03 June 2009

Tensegrity bridges: 2. Passerella TorVergata, Rome

So, with an introduction to tensegrity out of the way, let's see who would actually be crazy enough to try and design such a bridge.

First up is a proposal for a 32m span footbridge at the Tor Vergata University in Rome (pictured, left). I first read about the proposed design in a paper by Andrea Micheletti (and others) presented at the Footbridge 2005 conference (abstract available online at "The tensegrity footbridge at TorVergata University in Rome" [PDF]).

The bridge is planned to cross a highway near to the University's Faculty of Engineering, and the design has been developed by the tensegrity systems group there. They chose a tensegrity design for its "sense of transparency and lightness", and their design takes a modular approach, connecting together a row of five "expanded octahedra", each of which is an internally self-stable tensegrity structure (pictured, right).

In combining the modules (see image left, showing two modules added together), much of the simplicity of the basic element has to be eliminated. If you compare the two pictures closely, you'll see that several additional cables have been added to provide adequate rigidity in all directions, and also that where the modules join, two struts come together at a common node. A strict tensegritarian, if there were such a thing, would regard this as a no-no, but it's a common and perhaps unavoidable fudge in tensegrity bridge designs, acknowledging that the basic principle really isn't well suited to this application. More information on the design development is available online in "Una passerella pedonale tensintegra per il campus di TorVergata" [Powerpoint].

Form finding techniques have been used to optimise the geometry of the final design (see image on the right). Preliminary engineering studies have shown the design not to be susceptible to vibration, and to weigh about the same as a conventional footbridge design for the same span.

The bridge is proposed to be built by assembling the modules off-site, folding them down for transportation, assembling and prestressing on site, and finally erection by mobile crane. This is not in itself significantly more onerous than a conventional bridge, with the exception of the need for prestressing, which has the potential to be complex.

Visually, the adoption of a modular approach eliminates much of the tangled chaos that is common in tensegrity structures - the bridge seems well-ordered, visually comprehensible, and not entirely unfamiliar. That makes me wonder why you would opt for tensegrity at all, if a similar truss bridge structure could be provided more economically by conventional means, while offering greater freedom to be shaped by the designer. The question in this instance is whether the real transparency attained justifies the effort.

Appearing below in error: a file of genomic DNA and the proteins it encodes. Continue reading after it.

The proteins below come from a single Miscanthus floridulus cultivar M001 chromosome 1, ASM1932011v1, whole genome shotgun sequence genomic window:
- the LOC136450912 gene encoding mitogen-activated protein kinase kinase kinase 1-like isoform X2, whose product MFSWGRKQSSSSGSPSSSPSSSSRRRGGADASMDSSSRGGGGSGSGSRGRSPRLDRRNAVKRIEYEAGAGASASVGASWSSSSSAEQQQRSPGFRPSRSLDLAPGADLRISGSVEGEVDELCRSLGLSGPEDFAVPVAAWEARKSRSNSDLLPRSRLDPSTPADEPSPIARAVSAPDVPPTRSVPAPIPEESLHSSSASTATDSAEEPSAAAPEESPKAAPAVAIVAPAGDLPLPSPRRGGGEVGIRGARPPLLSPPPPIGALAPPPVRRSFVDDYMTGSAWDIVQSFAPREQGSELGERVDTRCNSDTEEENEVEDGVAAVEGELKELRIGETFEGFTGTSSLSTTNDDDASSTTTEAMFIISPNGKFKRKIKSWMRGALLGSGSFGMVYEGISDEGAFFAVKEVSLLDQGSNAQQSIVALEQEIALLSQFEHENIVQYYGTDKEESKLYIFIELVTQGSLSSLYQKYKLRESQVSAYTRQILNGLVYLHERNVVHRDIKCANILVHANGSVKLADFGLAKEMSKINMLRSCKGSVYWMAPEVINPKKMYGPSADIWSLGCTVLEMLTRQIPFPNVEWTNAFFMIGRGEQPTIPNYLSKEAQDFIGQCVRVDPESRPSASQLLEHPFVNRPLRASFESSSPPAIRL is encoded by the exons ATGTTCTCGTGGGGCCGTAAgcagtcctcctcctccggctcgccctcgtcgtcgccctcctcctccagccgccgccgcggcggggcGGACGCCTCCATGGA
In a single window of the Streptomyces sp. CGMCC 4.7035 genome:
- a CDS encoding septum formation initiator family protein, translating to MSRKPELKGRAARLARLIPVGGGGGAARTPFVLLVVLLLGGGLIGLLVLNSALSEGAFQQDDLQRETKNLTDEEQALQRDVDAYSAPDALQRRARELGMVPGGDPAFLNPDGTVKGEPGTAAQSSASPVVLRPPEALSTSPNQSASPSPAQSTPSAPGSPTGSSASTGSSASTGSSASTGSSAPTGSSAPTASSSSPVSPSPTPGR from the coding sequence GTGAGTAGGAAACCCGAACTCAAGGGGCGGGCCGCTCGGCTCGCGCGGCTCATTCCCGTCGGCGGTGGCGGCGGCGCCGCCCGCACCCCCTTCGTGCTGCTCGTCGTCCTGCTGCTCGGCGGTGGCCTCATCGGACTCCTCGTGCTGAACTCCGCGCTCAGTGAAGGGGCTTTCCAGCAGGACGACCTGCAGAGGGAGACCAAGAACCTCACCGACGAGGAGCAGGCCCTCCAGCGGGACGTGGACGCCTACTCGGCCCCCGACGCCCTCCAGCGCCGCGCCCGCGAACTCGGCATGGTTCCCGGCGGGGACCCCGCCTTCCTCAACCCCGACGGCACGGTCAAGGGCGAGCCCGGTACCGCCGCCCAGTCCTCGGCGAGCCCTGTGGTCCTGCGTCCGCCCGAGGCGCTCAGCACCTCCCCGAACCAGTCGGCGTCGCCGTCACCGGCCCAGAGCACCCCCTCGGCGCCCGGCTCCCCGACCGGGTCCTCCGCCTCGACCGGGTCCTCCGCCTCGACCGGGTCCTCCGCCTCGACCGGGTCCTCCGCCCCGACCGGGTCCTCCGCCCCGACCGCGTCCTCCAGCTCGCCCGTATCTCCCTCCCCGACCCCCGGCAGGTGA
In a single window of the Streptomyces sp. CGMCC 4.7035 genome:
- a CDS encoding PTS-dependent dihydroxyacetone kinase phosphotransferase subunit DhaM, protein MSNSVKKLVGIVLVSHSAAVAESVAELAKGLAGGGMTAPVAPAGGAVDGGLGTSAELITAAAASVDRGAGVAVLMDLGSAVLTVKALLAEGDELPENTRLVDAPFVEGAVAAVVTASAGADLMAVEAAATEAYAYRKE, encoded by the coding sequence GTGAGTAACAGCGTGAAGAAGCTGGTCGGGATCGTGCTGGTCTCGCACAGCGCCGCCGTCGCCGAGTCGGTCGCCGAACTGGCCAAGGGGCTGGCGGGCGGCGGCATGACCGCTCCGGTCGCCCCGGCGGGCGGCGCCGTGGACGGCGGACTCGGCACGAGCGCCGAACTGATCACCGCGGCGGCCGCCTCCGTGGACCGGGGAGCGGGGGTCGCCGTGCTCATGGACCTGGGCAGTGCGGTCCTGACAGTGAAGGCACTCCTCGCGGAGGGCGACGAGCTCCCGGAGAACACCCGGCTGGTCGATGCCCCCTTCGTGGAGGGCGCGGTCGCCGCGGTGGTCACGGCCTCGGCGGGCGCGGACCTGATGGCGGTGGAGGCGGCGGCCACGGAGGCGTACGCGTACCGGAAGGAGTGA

While this bridge seems very unlikely to be built, it's not entirely impractical, and particularly nice to see academia seeking to bring the abstruse and exotic into the real world.

Further information:


Andrea said...

Hi THP! It is a nice surprise to find this fair and detailed review on your blog.
Tensegrity systems have good properties for soft, variable geometry structures but, unfortunately, 'pure' tensegrities do not carry loads very well.
As footbridges are open to a pluralism of solutions, this one is intended to be like a sculpture which can be observed not only from a distance but also by walking in its interior. Moreover, being built close to the faculty of engineering, it embodies the challenge in research.
The newer design is much cleaner and has less additional cables, as you can see in the last part of the ppt presentation.
Just a footnote, the linked abstract at the beginning of the post is contained in a poster first presented at the IASS Symposium 2004, Montpellier, France.

Anonymous said...

This is an intereting article. About two years ago I undertook the design of a tensegrity bridge, and got quite a long way before admitting defeat.

The main issue I found to be stiffness, with the prestressing forces required in the cables to minimse deflections resulting in very high stresses in both tension and compression members. This significantly increased their size, and a lot of the 'transparency' was lost.

After about two weeks of toying with the idea, it became apparent (as with so many things) that there was a good reason why a 1950's idea had not yet been translated into functional design!

I expect, as you note, that the compromises required to fulfill the structural requirements negate much of the aesthetic appeal of 'pure' tensegrity.

I will be very interested to see how the Australian bridge in the previous post deals with all the problems, but wish the designers the very best of luck!